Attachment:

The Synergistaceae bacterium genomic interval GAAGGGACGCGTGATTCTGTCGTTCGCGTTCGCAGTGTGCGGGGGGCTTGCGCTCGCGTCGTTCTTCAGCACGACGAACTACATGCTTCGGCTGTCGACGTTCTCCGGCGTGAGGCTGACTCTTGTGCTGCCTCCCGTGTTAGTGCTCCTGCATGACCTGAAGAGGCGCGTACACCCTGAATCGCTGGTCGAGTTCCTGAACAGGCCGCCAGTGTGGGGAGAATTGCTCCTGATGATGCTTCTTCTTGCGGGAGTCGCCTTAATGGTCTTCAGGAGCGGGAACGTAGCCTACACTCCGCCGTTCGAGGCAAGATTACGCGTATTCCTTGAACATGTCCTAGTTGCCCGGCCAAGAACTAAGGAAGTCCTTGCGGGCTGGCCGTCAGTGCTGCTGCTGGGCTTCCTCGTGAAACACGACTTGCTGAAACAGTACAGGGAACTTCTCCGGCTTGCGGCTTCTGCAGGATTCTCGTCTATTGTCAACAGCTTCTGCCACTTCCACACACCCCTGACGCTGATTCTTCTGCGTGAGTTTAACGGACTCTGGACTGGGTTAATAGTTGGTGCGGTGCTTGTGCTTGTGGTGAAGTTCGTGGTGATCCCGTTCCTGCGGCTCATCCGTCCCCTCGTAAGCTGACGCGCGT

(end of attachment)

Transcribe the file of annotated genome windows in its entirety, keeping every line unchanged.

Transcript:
The Synergistaceae bacterium genomic interval GAAGGGACGCGTGATTCTGTCGTTCGCGTTCGCAGTGTGCGGGGGGCTTGCGCTCGCGTCGTTCTTCAGCACGACGAACTACATGCTTCGGCTGTCGACGTTCTCCGGCGTGAGGCTGACTCTTGTGCTGCCTCCCGTGTTAGTGCTCCTGCATGACCTGAAGAGGCGCGTACACCCTGAATCGCTGGTCGAGTTCCTGAACAGGCCGCCAGTGTGGGGAGAATTGCTCCTGATGATGCTTCTTCTTGCGGGAGTCGCCTTAATGGTCTTCAGGAGCGGGAACGTAGCCTACACTCCGCCGTTCGAGGCAAGATTACGCGTATTCCTTGAACATGTCCTAGTTGCCCGGCCAAGAACTAAGGAAGTCCTTGCGGGCTGGCCGTCAGTGCTGCTGCTGGGCTTCCTCGTGAAACACGACTTGCTGAAACAGTACAGGGAACTTCTCCGGCTTGCGGCTTCTGCAGGATTCTCGTCTATTGTCAACAGCTTCTGCCACTTCCACACACCCCTGACGCTGATTCTTCTGCGTGAGTTTAACGGACTCTGGACTGGGTTAATAGTTGGTGCGGTGCTTGTGCTTGTGGTGAAGTTCGTGGTGATCCCGTTCCTGCGGCTCATCCGTCCCCTCGTAAGCTGACGCGCGT